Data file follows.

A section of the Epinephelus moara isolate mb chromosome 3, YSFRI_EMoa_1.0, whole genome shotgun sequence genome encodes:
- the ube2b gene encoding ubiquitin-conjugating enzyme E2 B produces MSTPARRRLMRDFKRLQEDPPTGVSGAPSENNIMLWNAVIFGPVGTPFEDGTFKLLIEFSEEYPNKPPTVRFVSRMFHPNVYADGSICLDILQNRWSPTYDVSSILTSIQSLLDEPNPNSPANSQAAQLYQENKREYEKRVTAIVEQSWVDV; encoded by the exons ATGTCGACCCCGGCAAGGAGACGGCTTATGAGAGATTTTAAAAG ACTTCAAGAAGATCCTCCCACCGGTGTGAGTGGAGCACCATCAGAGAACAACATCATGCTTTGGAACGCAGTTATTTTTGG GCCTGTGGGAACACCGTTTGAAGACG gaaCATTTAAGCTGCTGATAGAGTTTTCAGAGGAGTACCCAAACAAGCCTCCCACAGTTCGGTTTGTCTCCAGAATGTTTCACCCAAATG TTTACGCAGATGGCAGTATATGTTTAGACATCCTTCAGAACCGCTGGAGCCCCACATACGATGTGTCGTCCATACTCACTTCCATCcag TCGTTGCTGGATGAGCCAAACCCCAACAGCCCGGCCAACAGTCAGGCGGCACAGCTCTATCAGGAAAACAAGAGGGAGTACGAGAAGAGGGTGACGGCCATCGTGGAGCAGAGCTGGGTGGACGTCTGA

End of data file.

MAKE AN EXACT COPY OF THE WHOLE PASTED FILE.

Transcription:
A section of the Epinephelus moara isolate mb chromosome 3, YSFRI_EMoa_1.0, whole genome shotgun sequence genome encodes:
- the ube2b gene encoding ubiquitin-conjugating enzyme E2 B produces MSTPARRRLMRDFKRLQEDPPTGVSGAPSENNIMLWNAVIFGPVGTPFEDGTFKLLIEFSEEYPNKPPTVRFVSRMFHPNVYADGSICLDILQNRWSPTYDVSSILTSIQSLLDEPNPNSPANSQAAQLYQENKREYEKRVTAIVEQSWVDV; encoded by the exons ATGTCGACCCCGGCAAGGAGACGGCTTATGAGAGATTTTAAAAG ACTTCAAGAAGATCCTCCCACCGGTGTGAGTGGAGCACCATCAGAGAACAACATCATGCTTTGGAACGCAGTTATTTTTGG GCCTGTGGGAACACCGTTTGAAGACG gaaCATTTAAGCTGCTGATAGAGTTTTCAGAGGAGTACCCAAACAAGCCTCCCACAGTTCGGTTTGTCTCCAGAATGTTTCACCCAAATG TTTACGCAGATGGCAGTATATGTTTAGACATCCTTCAGAACCGCTGGAGCCCCACATACGATGTGTCGTCCATACTCACTTCCATCcag TCGTTGCTGGATGAGCCAAACCCCAACAGCCCGGCCAACAGTCAGGCGGCACAGCTCTATCAGGAAAACAAGAGGGAGTACGAGAAGAGGGTGACGGCCATCGTGGAGCAGAGCTGGGTGGACGTCTGA